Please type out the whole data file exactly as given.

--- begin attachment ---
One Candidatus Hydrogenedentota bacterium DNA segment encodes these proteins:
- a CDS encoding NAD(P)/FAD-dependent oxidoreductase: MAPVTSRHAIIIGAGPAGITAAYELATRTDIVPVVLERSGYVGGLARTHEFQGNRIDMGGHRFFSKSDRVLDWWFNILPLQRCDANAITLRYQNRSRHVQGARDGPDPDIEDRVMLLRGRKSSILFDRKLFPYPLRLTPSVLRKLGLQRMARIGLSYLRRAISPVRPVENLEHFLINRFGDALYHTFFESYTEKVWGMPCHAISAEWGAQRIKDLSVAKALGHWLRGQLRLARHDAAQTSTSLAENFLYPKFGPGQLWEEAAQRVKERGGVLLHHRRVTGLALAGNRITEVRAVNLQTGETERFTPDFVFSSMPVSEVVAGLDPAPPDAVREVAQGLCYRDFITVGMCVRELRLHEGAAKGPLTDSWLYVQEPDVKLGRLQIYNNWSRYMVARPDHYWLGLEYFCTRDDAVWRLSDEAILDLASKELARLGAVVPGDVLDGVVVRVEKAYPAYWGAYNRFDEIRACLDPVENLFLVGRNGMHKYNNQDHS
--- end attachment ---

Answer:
One Candidatus Hydrogenedentota bacterium DNA segment encodes these proteins:
- a CDS encoding NAD(P)/FAD-dependent oxidoreductase: MAPVTSRHAIIIGAGPAGITAAYELATRTDIVPVVLERSGYVGGLARTHEFQGNRIDMGGHRFFSKSDRVLDWWFNILPLQRCDANAITLRYQNRSRHVQGARDGPDPDIEDRVMLLRGRKSSILFDRKLFPYPLRLTPSVLRKLGLQRMARIGLSYLRRAISPVRPVENLEHFLINRFGDALYHTFFESYTEKVWGMPCHAISAEWGAQRIKDLSVAKALGHWLRGQLRLARHDAAQTSTSLAENFLYPKFGPGQLWEEAAQRVKERGGVLLHHRRVTGLALAGNRITEVRAVNLQTGETERFTPDFVFSSMPVSEVVAGLDPAPPDAVREVAQGLCYRDFITVGMCVRELRLHEGAAKGPLTDSWLYVQEPDVKLGRLQIYNNWSRYMVARPDHYWLGLEYFCTRDDAVWRLSDEAILDLASKELARLGAVVPGDVLDGVVVRVEKAYPAYWGAYNRFDEIRACLDPVENLFLVGRNGMHKYNNQDHS